It was May 11, 1971 when the Musée d'Art Moderne de la Ville de Paris opened the influential exhibition “Computer Graphics - Une Esthétique Programmée”. A solo exhibition by Manfred Mohr, it featured the first display in a museum of works entirely calculated and drawn by a digital (rather than analog) computer. Revolutionary for its time, these drawings were more than mere curiosities – they signaled a new era of image creation, setting in motion a trajectory of modernism and information aesthetics.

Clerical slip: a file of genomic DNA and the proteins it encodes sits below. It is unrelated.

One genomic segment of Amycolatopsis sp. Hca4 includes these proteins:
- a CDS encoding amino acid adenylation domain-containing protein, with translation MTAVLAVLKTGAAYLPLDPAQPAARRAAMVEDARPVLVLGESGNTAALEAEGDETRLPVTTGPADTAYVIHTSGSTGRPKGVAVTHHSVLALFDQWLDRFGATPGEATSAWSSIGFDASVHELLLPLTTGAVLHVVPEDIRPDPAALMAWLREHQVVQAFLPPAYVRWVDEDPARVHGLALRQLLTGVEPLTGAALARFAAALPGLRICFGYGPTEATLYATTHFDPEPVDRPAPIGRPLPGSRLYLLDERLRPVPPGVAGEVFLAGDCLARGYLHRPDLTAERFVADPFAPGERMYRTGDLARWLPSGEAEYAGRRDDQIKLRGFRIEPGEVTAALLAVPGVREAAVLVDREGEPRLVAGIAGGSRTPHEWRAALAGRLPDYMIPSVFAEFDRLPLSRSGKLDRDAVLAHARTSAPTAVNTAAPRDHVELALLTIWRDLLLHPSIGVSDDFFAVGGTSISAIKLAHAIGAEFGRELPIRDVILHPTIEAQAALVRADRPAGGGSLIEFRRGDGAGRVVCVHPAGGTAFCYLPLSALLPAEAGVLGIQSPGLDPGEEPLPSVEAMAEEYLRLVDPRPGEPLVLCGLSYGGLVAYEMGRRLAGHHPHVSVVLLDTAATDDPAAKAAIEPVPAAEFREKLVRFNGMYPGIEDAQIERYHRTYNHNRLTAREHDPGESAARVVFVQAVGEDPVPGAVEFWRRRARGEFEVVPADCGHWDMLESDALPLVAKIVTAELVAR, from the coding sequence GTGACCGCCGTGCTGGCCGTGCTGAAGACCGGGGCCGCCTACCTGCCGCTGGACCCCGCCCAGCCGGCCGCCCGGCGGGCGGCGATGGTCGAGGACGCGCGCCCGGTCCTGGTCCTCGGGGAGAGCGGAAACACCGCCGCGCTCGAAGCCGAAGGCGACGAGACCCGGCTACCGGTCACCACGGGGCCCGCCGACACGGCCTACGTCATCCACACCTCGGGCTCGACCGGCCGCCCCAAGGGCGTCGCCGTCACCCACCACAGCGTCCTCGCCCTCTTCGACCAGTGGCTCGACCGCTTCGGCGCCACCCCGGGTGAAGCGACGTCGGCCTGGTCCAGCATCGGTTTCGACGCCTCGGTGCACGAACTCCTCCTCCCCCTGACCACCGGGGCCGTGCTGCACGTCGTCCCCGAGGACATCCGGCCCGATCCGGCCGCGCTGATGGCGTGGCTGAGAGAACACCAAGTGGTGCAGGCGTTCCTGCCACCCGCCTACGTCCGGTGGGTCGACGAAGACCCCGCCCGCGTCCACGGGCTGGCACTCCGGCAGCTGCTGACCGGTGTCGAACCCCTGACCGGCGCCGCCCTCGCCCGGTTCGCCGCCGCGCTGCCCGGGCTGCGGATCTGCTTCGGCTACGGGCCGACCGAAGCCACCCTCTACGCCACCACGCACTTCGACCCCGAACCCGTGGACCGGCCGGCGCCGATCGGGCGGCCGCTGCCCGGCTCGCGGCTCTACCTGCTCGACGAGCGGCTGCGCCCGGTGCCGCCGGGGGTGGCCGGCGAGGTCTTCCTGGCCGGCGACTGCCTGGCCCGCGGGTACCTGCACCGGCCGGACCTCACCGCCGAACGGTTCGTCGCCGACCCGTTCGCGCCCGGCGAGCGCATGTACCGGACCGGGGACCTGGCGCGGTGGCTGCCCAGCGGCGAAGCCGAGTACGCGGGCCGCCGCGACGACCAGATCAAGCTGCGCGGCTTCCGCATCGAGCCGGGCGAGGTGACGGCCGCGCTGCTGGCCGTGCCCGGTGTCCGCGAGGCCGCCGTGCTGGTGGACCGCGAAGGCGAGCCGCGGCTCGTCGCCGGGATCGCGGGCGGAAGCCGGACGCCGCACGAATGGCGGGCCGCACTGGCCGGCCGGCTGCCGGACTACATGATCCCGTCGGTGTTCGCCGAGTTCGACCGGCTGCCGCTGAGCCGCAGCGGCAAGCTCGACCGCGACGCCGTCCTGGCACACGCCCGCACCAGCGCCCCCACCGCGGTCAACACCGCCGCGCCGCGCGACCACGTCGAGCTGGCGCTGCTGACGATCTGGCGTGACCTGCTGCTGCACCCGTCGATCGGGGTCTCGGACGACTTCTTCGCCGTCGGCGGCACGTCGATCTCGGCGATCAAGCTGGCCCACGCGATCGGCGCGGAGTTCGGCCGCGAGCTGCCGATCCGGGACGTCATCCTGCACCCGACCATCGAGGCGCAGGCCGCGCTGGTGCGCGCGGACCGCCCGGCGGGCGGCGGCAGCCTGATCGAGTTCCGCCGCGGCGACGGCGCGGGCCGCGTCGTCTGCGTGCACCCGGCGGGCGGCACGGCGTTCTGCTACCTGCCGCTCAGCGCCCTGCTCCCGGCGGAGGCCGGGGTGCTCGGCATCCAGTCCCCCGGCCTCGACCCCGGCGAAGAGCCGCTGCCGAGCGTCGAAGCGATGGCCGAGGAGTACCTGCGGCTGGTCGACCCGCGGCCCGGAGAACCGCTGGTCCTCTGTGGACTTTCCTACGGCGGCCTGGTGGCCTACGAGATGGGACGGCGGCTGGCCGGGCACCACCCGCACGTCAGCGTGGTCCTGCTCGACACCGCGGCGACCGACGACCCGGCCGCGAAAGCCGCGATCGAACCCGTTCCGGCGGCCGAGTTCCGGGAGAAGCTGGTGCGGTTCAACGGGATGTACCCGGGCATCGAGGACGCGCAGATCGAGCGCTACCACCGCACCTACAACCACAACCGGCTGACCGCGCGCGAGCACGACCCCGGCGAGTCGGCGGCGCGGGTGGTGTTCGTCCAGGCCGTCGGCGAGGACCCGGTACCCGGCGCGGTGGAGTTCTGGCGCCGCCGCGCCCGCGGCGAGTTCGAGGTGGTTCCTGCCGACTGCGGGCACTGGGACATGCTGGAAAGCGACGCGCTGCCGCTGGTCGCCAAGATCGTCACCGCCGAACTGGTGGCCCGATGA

Using Manfred Mohr’s work as a touchstone, "1964 - 2011, Reflexions sur une Esthétique Programmée" reveals, through his art work, a critical period of development in media arts. It examines shifting perspectives in art and the working methods that made the visual conversation of information aesthetics possible. Discovering the theoretical writings of the German philosopher Max Bense in the early 1960’s, Mohr was fascinated by the idea of a programmed aesthetic, which coincided with his strong interest in designing electronic sound devices and using scientific imagery in his paintings.